Models of decision-making assume an accumulation-to-threshold mechanism, whereby an individual pre-selects a single decision threshold such that the speed and accuracy of their responses are balanced. However, when the goal is to maximise an outcome variable (such as reward rate), it is very likely that the decision maker would keep adjusting the initially adopted threshold until satisfactory performance is reached. The standard assumption of stationarity leads to a threshold estimate that reflects the averaged performance, which may not necessarily be representative of the participant’s strategy at any one time. We analysed data from an expanded judgment task where the goal was to maximize reward rate, and estimated the height and slope of the decision threshold in a sliding window of trials, as well as over all trials. The overall best-fitting threshold parameters of a participant were often not representative of the estimated thresholds used in smaller windows of trials at any point during the experiment. This is largely because the majority of participants explored the threshold parameter space throughout the task, rather than settling on a specific threshold early on. Importantly, this exploration was not driven by the reward rate that a particular threshold yielded – in fact, the exploration often resulted in a lower average reward rate late in the experiment, relative to early trial windows. As such, participants failed to approach the threshold parameters that were optimal with respect to the task – i.e. those that would maximize reward rate. Our findings indicate that participants sample various distinct decision thresholds during a reward optimization task, rather than adopting a single threshold as is frequently assumed by models of decision-making. These results also introduce the question of whether such exploration is random, or whether it is modulated by a different variable (other than reward rate) that decision-makers prioritise instead.

Dr. Nathan J Evans

Dr. Jamal Amani Rad

Recently, Levy Flight models have attracted much attention. The main reason for their outstanding performance in modeling human behavior is considering a heavy-tailed distribution for the noise of the accumulation process which causes some sudden jumps during the accumulation process. But it is worth mentioning that when the distribution of noise of the accumulation tends to a more heavy-tailed distribution, low values of the noise are less likely to happen, and then the accumulation process between two jumps is less noisy than in the diffusion model. Consequently, in the Levy Flight models, large sudden jumps and low-value noises can not happen simultaneously. Thus, it is not so realistic, because we have both low values of noise and also some jumps during the accumulation process. In contrast with the previous evidence accumulation models that include only one noise distribution, the Levy-Brownian model utilizes both Gaussian and Levy white noises simultaneously in a way that the noise of the accumulation process is a weighted summation of the Gaussian (its weight is equal to lambda) and the Levy (its weight is equal to 1). Therefore, this model is the general form of the Levy Flight model and when lambda is equal to zero, this model is reduced to the Levy Flight model. Considering such a hybrid distribution yields an accumulation process that has both lo value noises and some sudden large jumps at the same time. We have tested the performance of this model on some perceptual and lexical decision tasks and the obtained results exhibit a better performance of the model in comparison with the Levy Flight and diffusion models.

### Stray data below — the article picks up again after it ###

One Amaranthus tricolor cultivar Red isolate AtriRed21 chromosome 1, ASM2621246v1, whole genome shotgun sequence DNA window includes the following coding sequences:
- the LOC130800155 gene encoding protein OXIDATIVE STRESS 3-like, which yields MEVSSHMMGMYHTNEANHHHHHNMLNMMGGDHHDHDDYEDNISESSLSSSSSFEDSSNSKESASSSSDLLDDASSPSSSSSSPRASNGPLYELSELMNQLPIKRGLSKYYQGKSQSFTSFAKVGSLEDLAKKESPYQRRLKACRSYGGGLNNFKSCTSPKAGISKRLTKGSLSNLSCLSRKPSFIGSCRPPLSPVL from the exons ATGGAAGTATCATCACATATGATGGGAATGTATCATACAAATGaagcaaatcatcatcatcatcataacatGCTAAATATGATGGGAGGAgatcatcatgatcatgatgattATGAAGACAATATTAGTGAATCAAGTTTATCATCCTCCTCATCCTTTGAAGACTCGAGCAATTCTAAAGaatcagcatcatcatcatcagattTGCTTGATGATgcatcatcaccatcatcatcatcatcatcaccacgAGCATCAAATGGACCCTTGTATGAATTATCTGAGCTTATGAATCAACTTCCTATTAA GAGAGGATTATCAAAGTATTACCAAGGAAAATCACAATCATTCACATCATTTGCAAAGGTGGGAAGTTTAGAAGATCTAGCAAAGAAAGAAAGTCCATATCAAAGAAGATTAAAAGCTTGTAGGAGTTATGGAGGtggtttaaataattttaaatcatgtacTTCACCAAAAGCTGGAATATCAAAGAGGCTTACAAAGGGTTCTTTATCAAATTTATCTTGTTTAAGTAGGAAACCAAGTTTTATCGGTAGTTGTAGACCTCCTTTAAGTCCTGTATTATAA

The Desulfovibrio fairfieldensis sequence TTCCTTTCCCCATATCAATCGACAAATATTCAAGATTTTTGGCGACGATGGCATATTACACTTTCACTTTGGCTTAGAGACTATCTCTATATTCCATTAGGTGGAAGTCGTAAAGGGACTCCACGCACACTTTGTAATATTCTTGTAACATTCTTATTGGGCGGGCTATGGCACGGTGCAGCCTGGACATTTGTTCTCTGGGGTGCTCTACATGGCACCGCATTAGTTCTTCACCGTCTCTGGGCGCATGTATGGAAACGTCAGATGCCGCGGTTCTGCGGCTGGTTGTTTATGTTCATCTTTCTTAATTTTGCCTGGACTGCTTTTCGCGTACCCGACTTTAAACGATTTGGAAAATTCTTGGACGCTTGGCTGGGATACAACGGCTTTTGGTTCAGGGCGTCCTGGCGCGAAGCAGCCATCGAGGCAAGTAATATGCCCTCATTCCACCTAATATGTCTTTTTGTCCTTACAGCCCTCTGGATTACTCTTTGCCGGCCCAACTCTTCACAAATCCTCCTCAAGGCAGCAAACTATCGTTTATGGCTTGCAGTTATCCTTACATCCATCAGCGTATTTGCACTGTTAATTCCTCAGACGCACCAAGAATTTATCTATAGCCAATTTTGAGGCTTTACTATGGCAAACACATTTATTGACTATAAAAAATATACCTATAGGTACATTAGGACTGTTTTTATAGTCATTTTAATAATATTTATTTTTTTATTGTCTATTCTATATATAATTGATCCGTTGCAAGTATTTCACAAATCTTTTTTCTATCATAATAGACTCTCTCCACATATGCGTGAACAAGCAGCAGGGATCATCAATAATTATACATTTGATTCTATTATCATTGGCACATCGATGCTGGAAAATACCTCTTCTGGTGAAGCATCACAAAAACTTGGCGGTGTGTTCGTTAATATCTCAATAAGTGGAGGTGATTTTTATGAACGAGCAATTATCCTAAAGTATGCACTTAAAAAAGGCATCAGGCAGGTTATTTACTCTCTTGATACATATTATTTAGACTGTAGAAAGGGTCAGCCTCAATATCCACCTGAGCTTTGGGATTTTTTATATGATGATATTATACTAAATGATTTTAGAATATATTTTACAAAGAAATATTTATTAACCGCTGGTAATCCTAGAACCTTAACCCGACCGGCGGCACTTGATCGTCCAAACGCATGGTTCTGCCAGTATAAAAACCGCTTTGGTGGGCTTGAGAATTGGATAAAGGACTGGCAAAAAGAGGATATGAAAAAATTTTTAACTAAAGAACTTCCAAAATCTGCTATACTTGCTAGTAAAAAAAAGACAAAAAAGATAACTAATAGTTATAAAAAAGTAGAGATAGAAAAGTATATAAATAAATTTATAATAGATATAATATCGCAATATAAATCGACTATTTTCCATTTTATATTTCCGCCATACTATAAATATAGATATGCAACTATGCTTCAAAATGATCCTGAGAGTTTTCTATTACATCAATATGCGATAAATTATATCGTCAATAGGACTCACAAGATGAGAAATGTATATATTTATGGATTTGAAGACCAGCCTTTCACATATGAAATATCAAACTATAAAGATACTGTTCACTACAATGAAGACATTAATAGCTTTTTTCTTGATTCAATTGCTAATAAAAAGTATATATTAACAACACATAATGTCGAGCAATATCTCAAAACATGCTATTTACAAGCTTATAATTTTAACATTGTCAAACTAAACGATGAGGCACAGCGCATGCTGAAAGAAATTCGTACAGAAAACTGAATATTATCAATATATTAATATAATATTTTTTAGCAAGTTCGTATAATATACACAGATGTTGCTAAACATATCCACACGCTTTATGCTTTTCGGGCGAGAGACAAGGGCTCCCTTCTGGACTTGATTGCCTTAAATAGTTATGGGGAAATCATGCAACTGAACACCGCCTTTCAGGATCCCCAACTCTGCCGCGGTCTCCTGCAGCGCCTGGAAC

Dr. Henrik Singmann